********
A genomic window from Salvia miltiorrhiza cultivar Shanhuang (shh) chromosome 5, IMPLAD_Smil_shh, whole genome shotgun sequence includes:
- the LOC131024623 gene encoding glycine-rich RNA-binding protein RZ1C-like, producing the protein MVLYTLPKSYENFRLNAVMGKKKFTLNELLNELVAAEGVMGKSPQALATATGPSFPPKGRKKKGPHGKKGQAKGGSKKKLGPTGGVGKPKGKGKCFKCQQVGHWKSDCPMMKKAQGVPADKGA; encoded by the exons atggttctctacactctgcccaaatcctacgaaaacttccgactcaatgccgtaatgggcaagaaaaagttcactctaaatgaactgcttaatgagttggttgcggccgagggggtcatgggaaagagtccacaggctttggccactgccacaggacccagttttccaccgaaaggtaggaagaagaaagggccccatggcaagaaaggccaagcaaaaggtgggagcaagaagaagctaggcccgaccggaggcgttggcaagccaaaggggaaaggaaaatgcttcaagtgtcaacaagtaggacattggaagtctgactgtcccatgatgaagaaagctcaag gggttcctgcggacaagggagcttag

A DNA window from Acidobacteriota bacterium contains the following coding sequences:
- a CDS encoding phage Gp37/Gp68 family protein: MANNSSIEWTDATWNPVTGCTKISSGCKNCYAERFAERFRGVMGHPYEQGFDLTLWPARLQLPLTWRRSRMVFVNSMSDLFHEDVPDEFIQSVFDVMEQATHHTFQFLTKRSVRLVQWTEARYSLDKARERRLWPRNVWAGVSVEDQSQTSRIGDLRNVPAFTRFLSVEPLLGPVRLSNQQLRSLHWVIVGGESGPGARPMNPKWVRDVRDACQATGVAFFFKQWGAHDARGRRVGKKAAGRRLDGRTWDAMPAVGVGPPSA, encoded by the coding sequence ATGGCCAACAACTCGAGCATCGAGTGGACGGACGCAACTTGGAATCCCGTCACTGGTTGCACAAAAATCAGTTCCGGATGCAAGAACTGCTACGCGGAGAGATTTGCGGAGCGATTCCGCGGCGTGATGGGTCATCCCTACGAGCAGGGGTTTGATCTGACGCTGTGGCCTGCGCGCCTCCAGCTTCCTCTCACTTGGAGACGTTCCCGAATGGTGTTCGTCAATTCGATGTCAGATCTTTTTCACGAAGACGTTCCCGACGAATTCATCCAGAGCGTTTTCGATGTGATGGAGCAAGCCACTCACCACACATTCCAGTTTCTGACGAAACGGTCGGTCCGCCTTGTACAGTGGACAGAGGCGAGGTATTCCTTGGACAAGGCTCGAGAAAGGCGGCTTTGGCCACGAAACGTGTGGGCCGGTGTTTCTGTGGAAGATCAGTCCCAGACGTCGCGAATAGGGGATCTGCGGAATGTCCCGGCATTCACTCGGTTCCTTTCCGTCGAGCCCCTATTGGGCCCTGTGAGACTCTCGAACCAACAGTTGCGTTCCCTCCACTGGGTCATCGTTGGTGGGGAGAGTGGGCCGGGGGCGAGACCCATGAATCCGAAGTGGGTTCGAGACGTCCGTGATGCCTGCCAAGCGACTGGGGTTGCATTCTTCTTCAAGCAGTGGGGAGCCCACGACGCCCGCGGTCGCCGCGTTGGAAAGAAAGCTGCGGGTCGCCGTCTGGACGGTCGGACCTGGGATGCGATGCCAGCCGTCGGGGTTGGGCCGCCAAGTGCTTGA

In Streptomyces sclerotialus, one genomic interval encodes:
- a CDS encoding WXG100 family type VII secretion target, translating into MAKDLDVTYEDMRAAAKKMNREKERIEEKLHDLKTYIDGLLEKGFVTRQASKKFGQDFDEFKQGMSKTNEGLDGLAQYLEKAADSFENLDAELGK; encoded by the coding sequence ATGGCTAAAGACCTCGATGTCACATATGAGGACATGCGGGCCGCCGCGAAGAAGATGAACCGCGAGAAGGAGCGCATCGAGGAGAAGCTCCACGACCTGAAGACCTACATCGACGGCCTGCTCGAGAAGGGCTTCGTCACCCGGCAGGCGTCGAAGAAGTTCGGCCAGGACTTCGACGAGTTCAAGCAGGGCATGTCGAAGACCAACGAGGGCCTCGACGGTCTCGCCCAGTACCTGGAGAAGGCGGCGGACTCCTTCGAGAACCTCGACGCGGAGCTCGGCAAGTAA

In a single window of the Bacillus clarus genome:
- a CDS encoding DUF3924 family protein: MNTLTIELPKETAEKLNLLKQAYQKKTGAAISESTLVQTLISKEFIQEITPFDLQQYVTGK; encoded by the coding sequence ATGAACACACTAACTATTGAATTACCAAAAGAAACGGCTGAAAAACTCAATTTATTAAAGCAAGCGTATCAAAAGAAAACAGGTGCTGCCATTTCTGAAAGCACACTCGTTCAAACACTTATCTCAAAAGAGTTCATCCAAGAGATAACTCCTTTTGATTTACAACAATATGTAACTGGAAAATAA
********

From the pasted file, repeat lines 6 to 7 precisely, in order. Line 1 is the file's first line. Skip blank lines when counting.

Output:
- a CDS encoding WXG100 family type VII secretion target, translating into MAKDLDVTYEDMRAAAKKMNREKERIEEKLHDLKTYIDGLLEKGFVTRQASKKFGQDFDEFKQGMSKTNEGLDGLAQYLEKAADSFENLDAELGK; encoded by the coding sequence ATGGCTAAAGACCTCGATGTCACATATGAGGACATGCGGGCCGCCGCGAAGAAGATGAACCGCGAGAAGGAGCGCATCGAGGAGAAGCTCCACGACCTGAAGACCTACATCGACGGCCTGCTCGAGAAGGGCTTCGTCACCCGGCAGGCGTCGAAGAAGTTCGGCCAGGACTTCGACGAGTTCAAGCAGGGCATGTCGAAGACCAACGAGGGCCTCGACGGTCTCGCCCAGTACCTGGAGAAGGCGGCGGACTCCTTCGAGAACCTCGACGCGGAGCTCGGCAAGTAA

In a single window of the Bacillus clarus genome: